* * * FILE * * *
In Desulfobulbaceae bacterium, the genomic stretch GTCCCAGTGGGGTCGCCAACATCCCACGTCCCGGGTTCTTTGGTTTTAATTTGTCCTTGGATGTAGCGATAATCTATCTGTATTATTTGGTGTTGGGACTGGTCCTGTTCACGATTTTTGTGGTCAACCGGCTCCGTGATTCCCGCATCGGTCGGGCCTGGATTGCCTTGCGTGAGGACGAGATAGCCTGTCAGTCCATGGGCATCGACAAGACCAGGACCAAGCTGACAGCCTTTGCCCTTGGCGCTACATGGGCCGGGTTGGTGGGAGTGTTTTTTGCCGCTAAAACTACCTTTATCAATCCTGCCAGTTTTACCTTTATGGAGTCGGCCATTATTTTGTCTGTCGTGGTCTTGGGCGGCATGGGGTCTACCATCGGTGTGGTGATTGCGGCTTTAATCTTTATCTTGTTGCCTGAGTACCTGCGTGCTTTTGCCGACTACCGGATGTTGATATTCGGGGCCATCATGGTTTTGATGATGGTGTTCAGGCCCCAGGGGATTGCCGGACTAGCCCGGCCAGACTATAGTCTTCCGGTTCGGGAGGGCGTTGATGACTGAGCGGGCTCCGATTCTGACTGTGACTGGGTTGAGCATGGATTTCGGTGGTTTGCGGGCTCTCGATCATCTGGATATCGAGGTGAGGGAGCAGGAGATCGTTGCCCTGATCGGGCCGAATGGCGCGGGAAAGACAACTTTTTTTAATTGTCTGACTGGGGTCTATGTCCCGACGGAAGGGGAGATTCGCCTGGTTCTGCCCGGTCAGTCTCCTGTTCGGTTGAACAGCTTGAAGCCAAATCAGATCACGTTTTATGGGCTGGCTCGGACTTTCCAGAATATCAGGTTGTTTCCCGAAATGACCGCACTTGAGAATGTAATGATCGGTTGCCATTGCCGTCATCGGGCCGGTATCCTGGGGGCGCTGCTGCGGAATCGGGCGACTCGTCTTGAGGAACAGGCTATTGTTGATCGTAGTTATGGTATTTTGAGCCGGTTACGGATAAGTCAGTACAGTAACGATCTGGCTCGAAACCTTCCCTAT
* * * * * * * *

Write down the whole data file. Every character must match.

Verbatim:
In Desulfobulbaceae bacterium, the genomic stretch GTCCCAGTGGGGTCGCCAACATCCCACGTCCCGGGTTCTTTGGTTTTAATTTGTCCTTGGATGTAGCGATAATCTATCTGTATTATTTGGTGTTGGGACTGGTCCTGTTCACGATTTTTGTGGTCAACCGGCTCCGTGATTCCCGCATCGGTCGGGCCTGGATTGCCTTGCGTGAGGACGAGATAGCCTGTCAGTCCATGGGCATCGACAAGACCAGGACCAAGCTGACAGCCTTTGCCCTTGGCGCTACATGGGCCGGGTTGGTGGGAGTGTTTTTTGCCGCTAAAACTACCTTTATCAATCCTGCCAGTTTTACCTTTATGGAGTCGGCCATTATTTTGTCTGTCGTGGTCTTGGGCGGCATGGGGTCTACCATCGGTGTGGTGATTGCGGCTTTAATCTTTATCTTGTTGCCTGAGTACCTGCGTGCTTTTGCCGACTACCGGATGTTGATATTCGGGGCCATCATGGTTTTGATGATGGTGTTCAGGCCCCAGGGGATTGCCGGACTAGCCCGGCCAGACTATAGTCTTCCGGTTCGGGAGGGCGTTGATGACTGAGCGGGCTCCGATTCTGACTGTGACTGGGTTGAGCATGGATTTCGGTGGTTTGCGGGCTCTCGATCATCTGGATATCGAGGTGAGGGAGCAGGAGATCGTTGCCCTGATCGGGCCGAATGGCGCGGGAAAGACAACTTTTTTTAATTGTCTGACTGGGGTCTATGTCCCGACGGAAGGGGAGATTCGCCTGGTTCTGCCCGGTCAGTCTCCTGTTCGGTTGAACAGCTTGAAGCCAAATCAGATCACGTTTTATGGGCTGGCTCGGACTTTCCAGAATATCAGGTTGTTTCCCGAAATGACCGCACTTGAGAATGTAATGATCGGTTGCCATTGCCGTCATCGGGCCGGTATCCTGGGGGCGCTGCTGCGGAATCGGGCGACTCGTCTTGAGGAACAGGCTATTGTTGATCGTAGTTATGGTATTTTGAGCCGGTTACGGATAAGTCAGTACAGTAACGATCTGGCTCGAAACCTTCCCTAT